# Multiplication Facts Activities

As we all know multiplication facts fluency is very important as it is the base for many concepts like multi-digit multiplication, equivalent fractions, division, and, much more. Therefore, multiplication facts practice deserves time and effort. Rushing into drills that promote meaningless memorization with endless repetition will not help in the long run. Allow students to take their time and practice solving problems until they start memorizing without even realizing it. A great way to do that is by teaching mental strategies, by “playing” with the multiplication table to find patterns and relations, and by initiating meaningful math talks.

Of course, the practice of multiplication facts comes after students have gained a deep understanding of multiplication and its properties. The best way to start with multiplication is to model it as repeated addition with arrays. Find some activities here.

When your students are ready to practice the multiplication facts and gain automaticity you can use activities that promote fluency and develop confidence in math. I have created a collection of activity cards (printable and digital) that I use with my students to practice the multiplication facts. There are many types of cards as you will see. Most are low-floor high ceiling activities that are done on the multiplication table itself (As you might know by now from the games I have designed I am a big fan of the multiplication table). Others include visuals that help the students find strategies that can help them reach the answer quickly. Some cards practice one table at a time by focusing on the multiples or the factors of a specific number. For the students that need a challenge and are ready to move to the next level, I have added some challenging puzzles and mazes type of activities as well.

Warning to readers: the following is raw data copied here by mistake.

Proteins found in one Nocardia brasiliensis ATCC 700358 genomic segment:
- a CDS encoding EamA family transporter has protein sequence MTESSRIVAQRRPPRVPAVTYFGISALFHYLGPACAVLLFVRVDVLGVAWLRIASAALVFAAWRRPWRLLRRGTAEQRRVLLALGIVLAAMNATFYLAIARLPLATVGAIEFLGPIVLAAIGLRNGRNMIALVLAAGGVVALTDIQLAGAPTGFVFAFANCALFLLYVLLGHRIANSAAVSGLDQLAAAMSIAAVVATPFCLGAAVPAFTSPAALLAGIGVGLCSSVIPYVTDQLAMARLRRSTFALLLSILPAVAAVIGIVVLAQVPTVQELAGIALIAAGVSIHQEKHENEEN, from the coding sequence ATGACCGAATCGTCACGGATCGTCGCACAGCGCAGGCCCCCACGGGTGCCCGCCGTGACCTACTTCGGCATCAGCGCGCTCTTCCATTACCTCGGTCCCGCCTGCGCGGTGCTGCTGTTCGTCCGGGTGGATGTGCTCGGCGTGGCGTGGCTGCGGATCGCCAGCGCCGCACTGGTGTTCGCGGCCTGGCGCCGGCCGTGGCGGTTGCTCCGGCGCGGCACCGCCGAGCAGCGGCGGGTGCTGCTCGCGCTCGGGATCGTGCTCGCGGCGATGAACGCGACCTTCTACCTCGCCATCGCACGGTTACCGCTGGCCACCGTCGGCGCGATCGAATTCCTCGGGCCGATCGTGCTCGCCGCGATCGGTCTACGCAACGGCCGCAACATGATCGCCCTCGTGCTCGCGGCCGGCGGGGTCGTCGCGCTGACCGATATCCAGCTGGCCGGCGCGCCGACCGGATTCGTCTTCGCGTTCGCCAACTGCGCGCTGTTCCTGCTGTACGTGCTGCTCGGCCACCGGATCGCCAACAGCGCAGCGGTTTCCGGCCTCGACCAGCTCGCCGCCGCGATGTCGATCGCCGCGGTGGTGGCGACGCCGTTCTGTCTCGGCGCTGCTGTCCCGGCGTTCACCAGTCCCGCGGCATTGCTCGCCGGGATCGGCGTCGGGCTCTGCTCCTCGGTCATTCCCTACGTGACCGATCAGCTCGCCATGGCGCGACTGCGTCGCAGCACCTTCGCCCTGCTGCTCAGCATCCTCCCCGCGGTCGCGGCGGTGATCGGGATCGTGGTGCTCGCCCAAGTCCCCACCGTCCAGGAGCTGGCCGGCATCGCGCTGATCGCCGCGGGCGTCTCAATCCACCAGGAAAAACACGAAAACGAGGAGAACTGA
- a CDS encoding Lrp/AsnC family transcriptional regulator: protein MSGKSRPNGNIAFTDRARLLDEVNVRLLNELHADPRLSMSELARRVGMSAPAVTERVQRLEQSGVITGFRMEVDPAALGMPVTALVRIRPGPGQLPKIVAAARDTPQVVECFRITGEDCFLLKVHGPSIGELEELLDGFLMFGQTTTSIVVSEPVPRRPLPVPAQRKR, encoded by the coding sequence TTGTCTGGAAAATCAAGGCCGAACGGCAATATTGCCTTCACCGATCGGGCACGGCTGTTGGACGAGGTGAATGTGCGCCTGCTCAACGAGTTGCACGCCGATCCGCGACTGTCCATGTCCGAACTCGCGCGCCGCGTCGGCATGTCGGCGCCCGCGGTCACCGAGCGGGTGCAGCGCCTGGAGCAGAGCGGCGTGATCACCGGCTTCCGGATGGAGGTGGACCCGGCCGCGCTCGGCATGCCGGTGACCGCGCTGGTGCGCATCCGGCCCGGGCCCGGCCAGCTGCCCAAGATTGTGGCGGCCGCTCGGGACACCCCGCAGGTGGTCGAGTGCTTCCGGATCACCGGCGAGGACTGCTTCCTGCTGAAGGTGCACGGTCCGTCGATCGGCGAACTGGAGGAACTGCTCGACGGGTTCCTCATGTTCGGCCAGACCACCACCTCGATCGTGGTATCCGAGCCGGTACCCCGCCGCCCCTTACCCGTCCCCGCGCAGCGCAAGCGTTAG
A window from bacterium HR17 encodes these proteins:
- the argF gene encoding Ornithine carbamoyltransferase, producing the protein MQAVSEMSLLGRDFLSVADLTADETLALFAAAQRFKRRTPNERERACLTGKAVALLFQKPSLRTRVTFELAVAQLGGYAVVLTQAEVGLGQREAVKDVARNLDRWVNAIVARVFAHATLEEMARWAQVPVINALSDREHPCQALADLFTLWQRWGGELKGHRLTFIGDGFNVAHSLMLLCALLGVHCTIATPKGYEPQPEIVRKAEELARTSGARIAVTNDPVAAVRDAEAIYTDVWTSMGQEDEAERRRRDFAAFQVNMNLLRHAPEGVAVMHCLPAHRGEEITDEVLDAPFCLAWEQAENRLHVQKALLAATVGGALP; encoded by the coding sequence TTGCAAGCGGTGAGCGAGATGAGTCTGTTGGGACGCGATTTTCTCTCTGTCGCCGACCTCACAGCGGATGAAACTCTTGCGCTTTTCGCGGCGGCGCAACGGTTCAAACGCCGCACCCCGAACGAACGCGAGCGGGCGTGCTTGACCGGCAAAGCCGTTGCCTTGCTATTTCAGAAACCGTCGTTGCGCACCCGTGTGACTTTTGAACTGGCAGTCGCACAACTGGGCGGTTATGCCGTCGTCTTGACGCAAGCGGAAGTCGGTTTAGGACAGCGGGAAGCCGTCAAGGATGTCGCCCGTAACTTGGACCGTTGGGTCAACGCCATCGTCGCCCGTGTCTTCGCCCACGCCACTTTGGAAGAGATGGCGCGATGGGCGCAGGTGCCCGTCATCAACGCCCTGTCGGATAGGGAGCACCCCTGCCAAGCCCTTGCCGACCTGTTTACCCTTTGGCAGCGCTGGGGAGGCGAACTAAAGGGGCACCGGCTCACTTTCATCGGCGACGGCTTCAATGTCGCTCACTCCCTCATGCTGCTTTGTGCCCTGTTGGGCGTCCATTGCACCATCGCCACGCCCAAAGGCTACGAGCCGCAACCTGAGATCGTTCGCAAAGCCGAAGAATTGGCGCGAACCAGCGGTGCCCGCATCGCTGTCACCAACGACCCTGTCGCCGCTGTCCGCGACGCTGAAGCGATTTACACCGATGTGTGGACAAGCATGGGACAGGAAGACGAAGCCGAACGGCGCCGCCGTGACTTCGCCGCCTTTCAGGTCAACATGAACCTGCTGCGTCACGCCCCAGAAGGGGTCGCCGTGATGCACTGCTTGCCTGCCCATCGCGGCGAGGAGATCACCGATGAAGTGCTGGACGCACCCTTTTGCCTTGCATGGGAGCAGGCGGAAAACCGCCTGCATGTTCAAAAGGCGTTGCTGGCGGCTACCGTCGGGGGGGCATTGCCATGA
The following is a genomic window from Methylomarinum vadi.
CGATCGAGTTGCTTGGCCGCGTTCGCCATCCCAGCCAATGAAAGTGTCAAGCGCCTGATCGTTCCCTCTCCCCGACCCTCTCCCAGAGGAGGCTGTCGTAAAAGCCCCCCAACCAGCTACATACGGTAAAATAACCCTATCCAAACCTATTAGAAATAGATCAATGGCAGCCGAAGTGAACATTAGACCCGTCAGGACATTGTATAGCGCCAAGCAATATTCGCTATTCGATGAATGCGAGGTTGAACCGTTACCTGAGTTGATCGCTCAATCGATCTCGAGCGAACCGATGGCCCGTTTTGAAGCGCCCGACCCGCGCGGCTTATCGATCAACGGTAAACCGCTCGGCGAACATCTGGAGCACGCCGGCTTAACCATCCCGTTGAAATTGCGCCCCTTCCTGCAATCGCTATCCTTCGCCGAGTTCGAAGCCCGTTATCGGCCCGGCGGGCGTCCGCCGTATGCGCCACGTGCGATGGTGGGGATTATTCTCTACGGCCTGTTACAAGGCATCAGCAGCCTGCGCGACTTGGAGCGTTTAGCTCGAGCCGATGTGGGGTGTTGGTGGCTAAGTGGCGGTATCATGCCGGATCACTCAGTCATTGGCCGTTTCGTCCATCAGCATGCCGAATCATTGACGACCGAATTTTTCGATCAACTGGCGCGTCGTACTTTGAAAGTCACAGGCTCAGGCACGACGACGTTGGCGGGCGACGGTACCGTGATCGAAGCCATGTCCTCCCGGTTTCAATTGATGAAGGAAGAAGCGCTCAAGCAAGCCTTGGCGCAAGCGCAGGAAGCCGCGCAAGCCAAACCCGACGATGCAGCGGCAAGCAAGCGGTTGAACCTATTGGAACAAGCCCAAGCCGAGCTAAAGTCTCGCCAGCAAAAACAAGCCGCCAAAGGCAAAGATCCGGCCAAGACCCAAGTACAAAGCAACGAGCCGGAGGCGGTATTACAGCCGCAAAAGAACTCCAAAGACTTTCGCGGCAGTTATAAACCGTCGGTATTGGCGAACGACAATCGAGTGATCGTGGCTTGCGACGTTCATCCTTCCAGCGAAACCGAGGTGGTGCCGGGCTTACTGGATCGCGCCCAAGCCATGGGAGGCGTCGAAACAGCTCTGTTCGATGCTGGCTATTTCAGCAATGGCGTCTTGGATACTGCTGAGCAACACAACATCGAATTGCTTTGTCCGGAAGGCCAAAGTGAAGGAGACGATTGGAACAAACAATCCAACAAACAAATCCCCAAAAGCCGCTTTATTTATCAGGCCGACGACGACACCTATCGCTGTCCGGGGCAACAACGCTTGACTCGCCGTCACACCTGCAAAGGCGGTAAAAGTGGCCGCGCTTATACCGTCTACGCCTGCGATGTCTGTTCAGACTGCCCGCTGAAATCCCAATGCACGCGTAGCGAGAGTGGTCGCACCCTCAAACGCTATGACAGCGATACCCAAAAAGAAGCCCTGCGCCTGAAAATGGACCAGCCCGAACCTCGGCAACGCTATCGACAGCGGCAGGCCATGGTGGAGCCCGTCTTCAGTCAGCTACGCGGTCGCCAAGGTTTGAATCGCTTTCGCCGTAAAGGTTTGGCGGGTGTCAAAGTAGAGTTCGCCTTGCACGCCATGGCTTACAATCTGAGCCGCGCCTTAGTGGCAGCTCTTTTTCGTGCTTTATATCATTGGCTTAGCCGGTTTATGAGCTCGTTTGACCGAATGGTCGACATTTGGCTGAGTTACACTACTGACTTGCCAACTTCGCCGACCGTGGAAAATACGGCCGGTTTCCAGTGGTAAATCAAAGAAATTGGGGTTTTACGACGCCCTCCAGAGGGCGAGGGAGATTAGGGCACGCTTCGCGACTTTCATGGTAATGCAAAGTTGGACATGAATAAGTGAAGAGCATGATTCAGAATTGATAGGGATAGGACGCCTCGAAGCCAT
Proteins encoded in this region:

How to use the cards

There are 150 printable cards in the premium package. The cards can be used in many ways based on the level and the teaching goals. I suggest that you start with the ones that include visuals and present strategies and then practice one table at a time. Continue with the ones that include a multiplication table in order to find relations, patterns, and stepping stones. Allow students to use manipulatives including the multiplication table when they need to. Working in pairs allows students to share strategies or “tricks”.

Laminate the cards so that the students can try different solutions and feel more comfortable about making mistakes. This is what I love about task-cards. I often call then thinking cards, because their goal is to get you thinking, talking, and solving.

I have put all the digital cards in one google-slides presentation for convenience, however, there are quite a lot and different types of activities. I suggest that after you make a copy of the presentation, you use it to create different smaller activities based on level and teaching goals. For example, one presentation can include all the cards for the trick of x9, another one can practice the table of 7, and so on.

I use these cards for visual help, warm-ups, group work, informal individual assessment, enrichment for early finishers or advanced learners (the numbers steps cards are great for this) treasure hunts, and puzzles.

Print activity cards